What You Should Know about Stress Fractures

Posted on: 1 June 2015

A stress fracture is not usually an injury you get from instant trauma, but gradually over time. As an overuse injury, it is common among people who are athletes or who participate in cardio exercise frequently. Here is more information about this type of injury and what can be done about it.

Do you have a stress fracture?

The first thing you should know about this type of injury is how to identify it. The main symptom of a stress fracture is having pain that is not from trauma but associated with performing a particular activity. The pain is often chronic, where you will continue experiencing this pain around the same point every time you participate in that activity. For example, if you have a stress fracture from training for a marathon, you know that once you hit that 5-mile mark every day during your training, your ankle will start hurting. Another sign that you have a stress fracture and not a regular fracture is that you will feel relief shortly after a period of rest.

What causes this type of injury?

You already know that stress fractures are caused by continuous activity, but do you know why this happens? Your bones actually change often to adapt to the current environment. For example, astronauts can develop of thinning of their bones when they are in space. With stress fractures, it usually occurs when you change your activity level rapidly. If you have been walking a mile a day for a year and suddenly are jogging two miles a day, your bones don't have sufficient time to adapt to the new environment, which can cause the pain of a stress fracture.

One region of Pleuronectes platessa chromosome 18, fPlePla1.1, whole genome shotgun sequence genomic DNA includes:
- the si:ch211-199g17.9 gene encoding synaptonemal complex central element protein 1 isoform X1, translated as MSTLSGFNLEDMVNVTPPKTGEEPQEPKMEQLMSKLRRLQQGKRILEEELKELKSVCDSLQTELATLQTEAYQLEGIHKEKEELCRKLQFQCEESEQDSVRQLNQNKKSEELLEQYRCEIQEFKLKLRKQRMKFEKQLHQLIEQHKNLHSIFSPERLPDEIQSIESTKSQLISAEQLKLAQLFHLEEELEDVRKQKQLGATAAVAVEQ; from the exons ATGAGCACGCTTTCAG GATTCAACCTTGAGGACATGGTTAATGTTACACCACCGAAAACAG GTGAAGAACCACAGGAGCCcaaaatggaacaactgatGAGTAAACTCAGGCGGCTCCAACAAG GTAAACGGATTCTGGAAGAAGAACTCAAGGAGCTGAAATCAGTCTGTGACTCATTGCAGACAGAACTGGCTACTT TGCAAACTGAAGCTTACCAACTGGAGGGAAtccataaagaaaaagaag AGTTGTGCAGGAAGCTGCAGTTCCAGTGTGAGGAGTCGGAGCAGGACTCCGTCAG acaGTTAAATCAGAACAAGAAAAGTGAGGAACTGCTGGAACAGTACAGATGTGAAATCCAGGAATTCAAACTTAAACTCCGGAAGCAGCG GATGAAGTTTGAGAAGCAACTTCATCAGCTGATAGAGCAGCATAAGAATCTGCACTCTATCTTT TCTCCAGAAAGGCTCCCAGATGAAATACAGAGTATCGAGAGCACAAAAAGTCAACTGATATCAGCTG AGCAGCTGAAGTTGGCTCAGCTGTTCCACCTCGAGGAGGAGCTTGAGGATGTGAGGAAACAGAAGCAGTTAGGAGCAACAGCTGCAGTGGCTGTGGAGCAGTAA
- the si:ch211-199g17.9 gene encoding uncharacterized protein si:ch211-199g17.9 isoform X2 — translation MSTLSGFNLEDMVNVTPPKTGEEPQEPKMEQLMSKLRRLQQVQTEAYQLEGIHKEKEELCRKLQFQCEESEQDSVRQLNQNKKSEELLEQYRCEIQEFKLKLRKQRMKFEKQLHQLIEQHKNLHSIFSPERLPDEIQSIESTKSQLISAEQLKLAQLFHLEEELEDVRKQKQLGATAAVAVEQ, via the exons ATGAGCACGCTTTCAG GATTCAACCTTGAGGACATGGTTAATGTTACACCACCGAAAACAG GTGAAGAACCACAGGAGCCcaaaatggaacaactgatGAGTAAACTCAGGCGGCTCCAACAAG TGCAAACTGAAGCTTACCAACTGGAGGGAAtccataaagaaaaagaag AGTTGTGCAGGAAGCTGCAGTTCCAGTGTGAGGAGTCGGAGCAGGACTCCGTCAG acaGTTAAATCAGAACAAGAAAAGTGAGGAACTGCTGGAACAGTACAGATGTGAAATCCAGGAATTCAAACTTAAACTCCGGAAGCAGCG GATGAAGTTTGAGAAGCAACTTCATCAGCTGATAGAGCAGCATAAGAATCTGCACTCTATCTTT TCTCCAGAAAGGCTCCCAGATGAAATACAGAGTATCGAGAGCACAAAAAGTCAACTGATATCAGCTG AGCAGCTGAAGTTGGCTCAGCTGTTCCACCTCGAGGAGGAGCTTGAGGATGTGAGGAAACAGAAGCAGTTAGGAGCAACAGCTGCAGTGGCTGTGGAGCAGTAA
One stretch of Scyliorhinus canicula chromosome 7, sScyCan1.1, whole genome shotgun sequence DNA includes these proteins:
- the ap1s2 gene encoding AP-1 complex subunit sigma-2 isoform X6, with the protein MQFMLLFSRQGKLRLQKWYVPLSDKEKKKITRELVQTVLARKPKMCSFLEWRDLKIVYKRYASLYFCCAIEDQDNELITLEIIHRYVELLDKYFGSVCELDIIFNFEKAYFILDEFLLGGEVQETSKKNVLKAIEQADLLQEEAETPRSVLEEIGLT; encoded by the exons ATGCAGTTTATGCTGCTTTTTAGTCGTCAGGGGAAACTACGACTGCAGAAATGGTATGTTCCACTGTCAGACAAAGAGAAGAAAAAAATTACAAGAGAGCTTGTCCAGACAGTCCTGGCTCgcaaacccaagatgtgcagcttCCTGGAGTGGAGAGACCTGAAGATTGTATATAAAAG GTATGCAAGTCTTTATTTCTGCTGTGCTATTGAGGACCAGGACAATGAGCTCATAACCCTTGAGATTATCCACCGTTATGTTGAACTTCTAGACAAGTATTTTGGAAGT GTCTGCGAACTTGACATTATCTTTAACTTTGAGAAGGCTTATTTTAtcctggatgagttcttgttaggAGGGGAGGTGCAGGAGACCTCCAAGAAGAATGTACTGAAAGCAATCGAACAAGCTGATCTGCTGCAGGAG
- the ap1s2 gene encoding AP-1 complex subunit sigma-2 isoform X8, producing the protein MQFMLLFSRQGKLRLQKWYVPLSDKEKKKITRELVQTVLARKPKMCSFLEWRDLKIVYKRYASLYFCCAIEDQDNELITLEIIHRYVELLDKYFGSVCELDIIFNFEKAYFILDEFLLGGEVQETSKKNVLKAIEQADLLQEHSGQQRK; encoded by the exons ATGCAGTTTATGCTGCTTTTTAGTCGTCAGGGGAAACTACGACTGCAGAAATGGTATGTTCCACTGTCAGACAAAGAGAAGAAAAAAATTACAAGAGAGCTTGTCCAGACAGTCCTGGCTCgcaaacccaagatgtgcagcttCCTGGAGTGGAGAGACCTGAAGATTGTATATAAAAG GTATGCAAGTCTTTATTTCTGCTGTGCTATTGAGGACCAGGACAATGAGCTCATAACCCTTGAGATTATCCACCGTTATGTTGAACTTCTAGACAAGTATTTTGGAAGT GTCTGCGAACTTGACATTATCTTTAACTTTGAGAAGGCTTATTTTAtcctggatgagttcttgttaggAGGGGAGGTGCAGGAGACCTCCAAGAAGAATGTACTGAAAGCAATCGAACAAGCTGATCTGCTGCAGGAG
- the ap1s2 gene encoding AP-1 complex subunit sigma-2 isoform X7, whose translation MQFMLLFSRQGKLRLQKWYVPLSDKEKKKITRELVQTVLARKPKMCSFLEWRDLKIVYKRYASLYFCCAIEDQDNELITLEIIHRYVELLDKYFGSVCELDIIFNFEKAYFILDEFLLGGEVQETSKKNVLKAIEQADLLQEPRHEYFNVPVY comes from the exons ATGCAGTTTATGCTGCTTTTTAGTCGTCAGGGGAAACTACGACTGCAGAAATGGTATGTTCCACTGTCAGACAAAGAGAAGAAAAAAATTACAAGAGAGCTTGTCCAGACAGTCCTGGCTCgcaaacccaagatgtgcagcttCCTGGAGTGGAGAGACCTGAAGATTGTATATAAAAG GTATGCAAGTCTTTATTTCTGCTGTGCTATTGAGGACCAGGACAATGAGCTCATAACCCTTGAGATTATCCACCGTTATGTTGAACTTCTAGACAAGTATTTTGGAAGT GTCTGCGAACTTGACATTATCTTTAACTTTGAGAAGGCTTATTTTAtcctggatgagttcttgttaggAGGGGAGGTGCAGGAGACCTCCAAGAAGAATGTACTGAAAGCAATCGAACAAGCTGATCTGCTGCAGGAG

There are also other factors that may lead to a higher risk of developing a stress fracture, such as eating poor diet with very little nutritional content, or going through menstrual irregularities. Therefore, women are at a higher risk for stress fractures than men are.

How are stress fractures treated?

There are a few treatment options that help relieve the pain from a stress fracture. The first and most important thing to do is get plenty of rest. You can also try icing the area that is causing you pain, which reduces swelling and inflammation. If it is causing more pain when just standing or walking, it is probably time to think about other footwear. Custom orthotics can be made which will help tremendously when bearing weight on that part of your body becomes uncomfortable. For assistance, talk to a professional like Northern Care Inc Prosthetics & Orthotics.